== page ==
Should the plan be realized, Pulaski Fiscal Court, Somerset City Council and governing bodies of Burnside, Ferguson and Science Hill by ordinance would create an official Unified Government Commission made up of between 20 and 40 members to plan a structure for a unified city-county government.
Pulaski Fiscal Court would appoint half the members of a Unified Government Commission, and the remaining members would be appointed by participating cities prorated on population.
While cities have the option to not be a part of the unified government and take a representative seat at that table, Jones is of the mind that the change could be a positive one for Burnside.
“As the economy falters, your towns are going to have greater and greater strains on their resources,” he said. “I would think that in our area, if we had one city hall, one police chief, one fire chief instead of every 400 or 500 people deciding they want their own mayor, council, fire department, police department and so forth, if they could haul all that into one organization, you sure could do a lot more with a lot less.”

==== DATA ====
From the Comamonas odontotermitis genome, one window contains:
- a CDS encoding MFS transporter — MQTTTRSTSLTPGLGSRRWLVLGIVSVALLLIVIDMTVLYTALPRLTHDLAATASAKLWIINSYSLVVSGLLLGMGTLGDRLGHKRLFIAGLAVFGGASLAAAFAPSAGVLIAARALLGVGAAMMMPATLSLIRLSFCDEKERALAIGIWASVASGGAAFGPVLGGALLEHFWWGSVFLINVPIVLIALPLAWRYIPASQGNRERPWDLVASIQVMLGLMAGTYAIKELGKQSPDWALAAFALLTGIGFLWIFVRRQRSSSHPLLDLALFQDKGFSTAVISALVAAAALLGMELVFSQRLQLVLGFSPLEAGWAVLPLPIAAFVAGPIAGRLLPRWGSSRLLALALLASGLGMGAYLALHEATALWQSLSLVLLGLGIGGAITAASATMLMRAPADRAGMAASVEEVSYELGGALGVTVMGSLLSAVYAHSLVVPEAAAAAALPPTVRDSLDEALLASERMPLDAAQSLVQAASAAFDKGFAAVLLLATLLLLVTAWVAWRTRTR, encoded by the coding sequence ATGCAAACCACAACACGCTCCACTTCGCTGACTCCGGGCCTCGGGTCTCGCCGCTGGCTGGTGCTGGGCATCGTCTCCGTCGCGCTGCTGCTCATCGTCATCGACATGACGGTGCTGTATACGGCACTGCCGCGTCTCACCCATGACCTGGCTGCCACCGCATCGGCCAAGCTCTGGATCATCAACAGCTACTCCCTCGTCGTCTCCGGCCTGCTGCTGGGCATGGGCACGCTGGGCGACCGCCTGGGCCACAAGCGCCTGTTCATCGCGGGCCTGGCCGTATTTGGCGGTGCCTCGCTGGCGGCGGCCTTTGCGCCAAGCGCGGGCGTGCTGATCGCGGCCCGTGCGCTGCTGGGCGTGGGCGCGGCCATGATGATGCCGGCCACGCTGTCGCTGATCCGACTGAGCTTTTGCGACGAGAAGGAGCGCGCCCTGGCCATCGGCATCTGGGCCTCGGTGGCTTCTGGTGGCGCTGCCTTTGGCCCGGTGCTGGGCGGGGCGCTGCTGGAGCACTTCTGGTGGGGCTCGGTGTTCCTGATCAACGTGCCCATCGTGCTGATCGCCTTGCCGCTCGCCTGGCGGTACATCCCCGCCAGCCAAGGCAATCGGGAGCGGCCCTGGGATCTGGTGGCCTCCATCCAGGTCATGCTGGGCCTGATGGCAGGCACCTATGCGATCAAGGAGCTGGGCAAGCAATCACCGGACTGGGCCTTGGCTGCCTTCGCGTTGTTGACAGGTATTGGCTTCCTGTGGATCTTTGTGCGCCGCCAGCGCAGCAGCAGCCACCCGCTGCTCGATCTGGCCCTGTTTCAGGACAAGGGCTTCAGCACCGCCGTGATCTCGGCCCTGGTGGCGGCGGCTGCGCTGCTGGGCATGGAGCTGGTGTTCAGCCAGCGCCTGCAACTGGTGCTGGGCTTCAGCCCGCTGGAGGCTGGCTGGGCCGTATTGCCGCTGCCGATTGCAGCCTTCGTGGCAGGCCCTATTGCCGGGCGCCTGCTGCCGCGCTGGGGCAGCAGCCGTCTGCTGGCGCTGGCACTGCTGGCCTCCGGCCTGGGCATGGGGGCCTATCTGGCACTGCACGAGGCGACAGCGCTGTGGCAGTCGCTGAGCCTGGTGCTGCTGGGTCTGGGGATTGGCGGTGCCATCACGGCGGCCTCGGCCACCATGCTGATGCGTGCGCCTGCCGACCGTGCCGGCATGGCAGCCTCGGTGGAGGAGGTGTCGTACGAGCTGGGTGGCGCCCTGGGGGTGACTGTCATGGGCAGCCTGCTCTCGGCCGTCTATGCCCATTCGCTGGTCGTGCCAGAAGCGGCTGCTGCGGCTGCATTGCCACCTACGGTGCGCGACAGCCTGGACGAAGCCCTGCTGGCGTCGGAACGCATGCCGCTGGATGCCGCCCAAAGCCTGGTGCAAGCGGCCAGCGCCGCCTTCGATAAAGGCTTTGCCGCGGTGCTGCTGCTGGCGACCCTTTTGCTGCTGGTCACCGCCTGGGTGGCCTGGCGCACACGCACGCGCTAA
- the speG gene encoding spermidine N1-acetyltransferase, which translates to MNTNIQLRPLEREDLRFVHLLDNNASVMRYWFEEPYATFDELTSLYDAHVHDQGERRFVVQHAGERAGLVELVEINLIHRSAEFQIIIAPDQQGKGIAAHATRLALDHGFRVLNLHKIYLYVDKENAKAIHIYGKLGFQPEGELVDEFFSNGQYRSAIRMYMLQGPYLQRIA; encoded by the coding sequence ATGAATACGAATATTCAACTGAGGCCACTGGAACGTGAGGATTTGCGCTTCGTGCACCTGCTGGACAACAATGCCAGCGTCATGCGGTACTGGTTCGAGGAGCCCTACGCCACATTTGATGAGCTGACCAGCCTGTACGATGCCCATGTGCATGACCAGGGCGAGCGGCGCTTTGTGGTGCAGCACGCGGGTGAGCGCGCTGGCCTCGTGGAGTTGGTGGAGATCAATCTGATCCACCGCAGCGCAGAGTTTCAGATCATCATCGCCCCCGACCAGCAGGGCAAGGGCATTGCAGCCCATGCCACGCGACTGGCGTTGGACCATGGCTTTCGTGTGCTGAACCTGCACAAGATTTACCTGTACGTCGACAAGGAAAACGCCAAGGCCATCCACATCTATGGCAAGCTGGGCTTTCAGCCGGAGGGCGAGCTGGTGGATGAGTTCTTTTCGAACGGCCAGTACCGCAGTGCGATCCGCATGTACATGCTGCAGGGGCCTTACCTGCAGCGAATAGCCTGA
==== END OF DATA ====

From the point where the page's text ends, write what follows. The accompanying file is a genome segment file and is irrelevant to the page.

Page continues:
As such, Jones says that he would support a unified government, as long as Burnside received adequate representation under the new set-up.
“I’d hate to see Burnside lose its identity, and maybe towns would not lose their identities, but from a taxpayer’s standpoint — and I am a taxpayer — I would be in favor of more services, better services, and less cost to me,” said Jones.
“I would want Burnside to have good representation,” he added. “I would think that the organization would want each town to be represented well. Otherwise, you’ve got one group or one train of thought and everyone else being forced to go along with it.
“If it looked like that wouldn’t happen (Burnside being represented fairly), I would not be for it.”